If you Google “nick senzel vertigo,” the search engine will return 5,660 results in 0.52 seconds, with the first reading “Vertigo behind him, Nick Senzel ready to help the Cincinnati Reds.” The headline gives false promise, talking about Senzel’s first bout of vertigo, not this current second iteration. For up-to-date information, it only takes looking at the second search result: “Reds’ Nick Senzel: Placed on DL with vertigo.”
He’s the club’s top prospect, but Senzel isn’t quite ready to help the Cincinnati Reds and at the moment, no one is really sure when he’ll be ready to help the Louisville Bats again either. Despite its prevalence amongst American society, vertigo is more uncommon amongst Major League ballplayers and treating it lies beyond the pale of standard injury remedies. No surgery, no cortisone shots, no rehab — just rest and head positioning exercises. So what can we expect from Senzel’s vertigo diagnosis going forward?
WHAT IS VERTIGO?
Take a moment, if you are able, to stand up and spin in place five, six, seven times as quick as you can before sitting back down. Notice how the world is still spinning even though you are still? Notice the light-headedness and disorientation? Those are the symptoms of vertigo, induced for only a moment. When afflicted by the actual malady, those symptoms can last hours and even days, leaving your entire world just a bit off-kilter.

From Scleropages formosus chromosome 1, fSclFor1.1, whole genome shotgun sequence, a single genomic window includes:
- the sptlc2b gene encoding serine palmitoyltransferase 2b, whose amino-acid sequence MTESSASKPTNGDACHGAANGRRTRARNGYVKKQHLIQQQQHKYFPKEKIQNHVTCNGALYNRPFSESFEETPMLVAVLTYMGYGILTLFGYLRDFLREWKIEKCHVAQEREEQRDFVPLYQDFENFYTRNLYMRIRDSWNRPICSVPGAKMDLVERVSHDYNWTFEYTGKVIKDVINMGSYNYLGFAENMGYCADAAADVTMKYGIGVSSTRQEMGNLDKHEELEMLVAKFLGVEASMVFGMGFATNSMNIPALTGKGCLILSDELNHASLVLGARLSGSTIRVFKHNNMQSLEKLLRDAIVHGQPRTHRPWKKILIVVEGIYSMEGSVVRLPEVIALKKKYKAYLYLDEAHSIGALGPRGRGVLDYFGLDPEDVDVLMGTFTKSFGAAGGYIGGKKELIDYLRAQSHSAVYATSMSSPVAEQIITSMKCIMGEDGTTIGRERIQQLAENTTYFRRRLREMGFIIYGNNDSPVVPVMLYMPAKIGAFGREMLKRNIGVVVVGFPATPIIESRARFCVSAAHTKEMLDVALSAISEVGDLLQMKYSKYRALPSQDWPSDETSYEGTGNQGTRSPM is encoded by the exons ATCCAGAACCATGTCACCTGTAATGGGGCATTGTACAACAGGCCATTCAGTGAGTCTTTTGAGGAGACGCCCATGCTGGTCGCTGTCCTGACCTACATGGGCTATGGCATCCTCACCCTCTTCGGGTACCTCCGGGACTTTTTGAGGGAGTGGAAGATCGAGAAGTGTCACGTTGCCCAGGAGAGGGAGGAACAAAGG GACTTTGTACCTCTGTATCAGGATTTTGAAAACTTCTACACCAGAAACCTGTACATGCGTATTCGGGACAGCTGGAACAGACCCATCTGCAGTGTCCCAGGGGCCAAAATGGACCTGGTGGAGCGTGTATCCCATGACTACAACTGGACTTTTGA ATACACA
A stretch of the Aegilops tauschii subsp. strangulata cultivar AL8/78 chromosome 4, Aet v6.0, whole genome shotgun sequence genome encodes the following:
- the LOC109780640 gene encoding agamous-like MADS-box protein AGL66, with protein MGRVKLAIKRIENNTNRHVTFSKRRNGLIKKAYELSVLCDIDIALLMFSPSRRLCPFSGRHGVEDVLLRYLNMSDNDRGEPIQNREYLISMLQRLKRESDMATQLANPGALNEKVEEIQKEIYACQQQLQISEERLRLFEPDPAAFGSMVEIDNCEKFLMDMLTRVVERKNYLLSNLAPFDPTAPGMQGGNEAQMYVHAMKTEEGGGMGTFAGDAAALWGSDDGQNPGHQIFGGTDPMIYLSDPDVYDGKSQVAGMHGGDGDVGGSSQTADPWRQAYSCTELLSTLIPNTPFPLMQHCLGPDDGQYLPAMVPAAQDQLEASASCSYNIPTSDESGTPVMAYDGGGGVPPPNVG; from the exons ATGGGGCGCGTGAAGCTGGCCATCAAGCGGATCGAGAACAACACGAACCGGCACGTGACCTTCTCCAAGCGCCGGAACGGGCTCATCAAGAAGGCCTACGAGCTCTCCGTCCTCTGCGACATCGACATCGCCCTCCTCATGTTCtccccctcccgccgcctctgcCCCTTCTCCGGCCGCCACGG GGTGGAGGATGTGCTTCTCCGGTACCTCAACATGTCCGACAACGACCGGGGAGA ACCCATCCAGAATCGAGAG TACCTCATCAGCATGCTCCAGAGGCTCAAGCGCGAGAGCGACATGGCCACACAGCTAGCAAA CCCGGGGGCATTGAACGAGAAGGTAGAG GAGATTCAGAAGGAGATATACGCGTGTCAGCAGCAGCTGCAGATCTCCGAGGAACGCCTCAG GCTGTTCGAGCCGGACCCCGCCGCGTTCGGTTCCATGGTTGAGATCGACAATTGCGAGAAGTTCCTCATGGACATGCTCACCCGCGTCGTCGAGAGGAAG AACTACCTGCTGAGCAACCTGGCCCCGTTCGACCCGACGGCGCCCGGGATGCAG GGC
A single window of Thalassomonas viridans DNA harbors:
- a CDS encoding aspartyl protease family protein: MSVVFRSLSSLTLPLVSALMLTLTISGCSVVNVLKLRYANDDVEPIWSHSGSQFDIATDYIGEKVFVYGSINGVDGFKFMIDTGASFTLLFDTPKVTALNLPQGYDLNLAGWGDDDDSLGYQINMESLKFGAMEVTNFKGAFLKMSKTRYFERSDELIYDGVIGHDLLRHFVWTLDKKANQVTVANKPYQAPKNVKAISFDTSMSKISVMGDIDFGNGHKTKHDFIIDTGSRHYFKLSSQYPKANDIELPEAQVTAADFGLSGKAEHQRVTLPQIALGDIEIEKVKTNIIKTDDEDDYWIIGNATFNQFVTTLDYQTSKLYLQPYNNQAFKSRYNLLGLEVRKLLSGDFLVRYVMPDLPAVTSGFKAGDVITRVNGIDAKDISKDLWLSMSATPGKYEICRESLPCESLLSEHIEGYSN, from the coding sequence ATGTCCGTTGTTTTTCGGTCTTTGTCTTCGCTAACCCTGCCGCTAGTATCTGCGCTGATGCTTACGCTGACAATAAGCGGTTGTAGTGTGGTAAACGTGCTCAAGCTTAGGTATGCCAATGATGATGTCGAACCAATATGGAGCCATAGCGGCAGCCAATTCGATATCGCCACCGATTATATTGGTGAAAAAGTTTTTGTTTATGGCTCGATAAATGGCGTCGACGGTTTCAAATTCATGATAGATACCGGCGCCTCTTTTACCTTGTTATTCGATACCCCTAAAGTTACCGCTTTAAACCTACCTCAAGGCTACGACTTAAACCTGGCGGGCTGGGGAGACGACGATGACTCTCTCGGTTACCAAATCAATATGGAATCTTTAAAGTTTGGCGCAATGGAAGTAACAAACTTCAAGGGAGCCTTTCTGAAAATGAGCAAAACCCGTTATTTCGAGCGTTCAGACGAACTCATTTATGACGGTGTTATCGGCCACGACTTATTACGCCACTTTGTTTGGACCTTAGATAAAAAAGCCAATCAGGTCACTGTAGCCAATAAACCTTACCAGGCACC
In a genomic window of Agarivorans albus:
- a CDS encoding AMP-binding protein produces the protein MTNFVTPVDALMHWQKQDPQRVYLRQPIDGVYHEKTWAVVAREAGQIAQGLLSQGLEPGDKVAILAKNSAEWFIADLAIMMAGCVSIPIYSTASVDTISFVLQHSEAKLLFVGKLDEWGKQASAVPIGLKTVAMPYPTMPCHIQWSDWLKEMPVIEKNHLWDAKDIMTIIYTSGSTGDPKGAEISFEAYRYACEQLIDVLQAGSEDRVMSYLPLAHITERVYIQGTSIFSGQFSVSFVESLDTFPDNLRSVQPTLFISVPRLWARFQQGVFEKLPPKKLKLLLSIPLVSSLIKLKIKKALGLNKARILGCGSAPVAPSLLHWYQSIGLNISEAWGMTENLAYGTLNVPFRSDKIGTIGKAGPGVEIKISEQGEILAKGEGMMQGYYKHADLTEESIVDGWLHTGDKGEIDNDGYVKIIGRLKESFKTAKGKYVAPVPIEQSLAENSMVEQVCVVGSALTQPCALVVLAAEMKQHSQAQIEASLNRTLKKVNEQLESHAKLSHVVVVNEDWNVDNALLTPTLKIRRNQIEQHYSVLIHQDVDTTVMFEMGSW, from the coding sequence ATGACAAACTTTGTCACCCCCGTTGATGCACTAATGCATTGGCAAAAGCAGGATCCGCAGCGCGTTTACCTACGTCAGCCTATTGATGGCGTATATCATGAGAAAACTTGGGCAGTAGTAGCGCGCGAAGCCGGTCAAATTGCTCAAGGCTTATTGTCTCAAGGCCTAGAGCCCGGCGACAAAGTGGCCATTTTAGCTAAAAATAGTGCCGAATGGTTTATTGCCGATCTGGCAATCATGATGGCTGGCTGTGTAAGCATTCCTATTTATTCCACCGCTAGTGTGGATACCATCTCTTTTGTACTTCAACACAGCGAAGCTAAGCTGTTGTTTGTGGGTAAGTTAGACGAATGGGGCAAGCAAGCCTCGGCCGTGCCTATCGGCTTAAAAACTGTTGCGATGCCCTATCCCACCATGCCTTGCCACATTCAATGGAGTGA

Actual vertigo arises because of disturbances in the inner ear, whether that is due to inflammation, fluid buildup, or injury. However, some instances of vertigo originate in the brain/spinal cord, though those cases generally result from brain tumors or long-term conditions like multiple sclerosis.
Given what we know about Senzel’s previous treatment and how he, club president Dick Williams, and agent Scott Boras have talked about the vertigo, it feels safe to assume that Senzel suffers from benign paroxysmal positional vertigo (BPPV). The most common form of vertigo, BPPV occurs when debris fragments in your ear are shifted into the fluid-filled ear canals, causing your brain to receive mixed signals about balance. BPPV can occur without rhyme or reason, but can also be caused by infection, injury, or surgery.
While BPPV vertigo can clear up on its own after several weeks, one option for treating the condition is the Epley Maneuver, a series of head movements meant to move the debris away from the ear canal.
IS THERE PRECEDENCE IN BASEBALL?
Yes. In fact, the most famous case was another Red named Nick.
In 1990, Nick Esasky, having just signed with his hometown Atlanta Braves, began experiencing the symptoms of vertigo eight games into his Braves career. After bruising his shoulder in the ninth game, Esasky never played baseball again.
For months after symptoms first developed, Esasky searched for any doctor to diagnose the root of his dizziness. Finally, neurologist Jeffrey Kramer made the diagnosis of vertigo and began working with Esasky to get him back on the field, but that particular dream never came to fruition.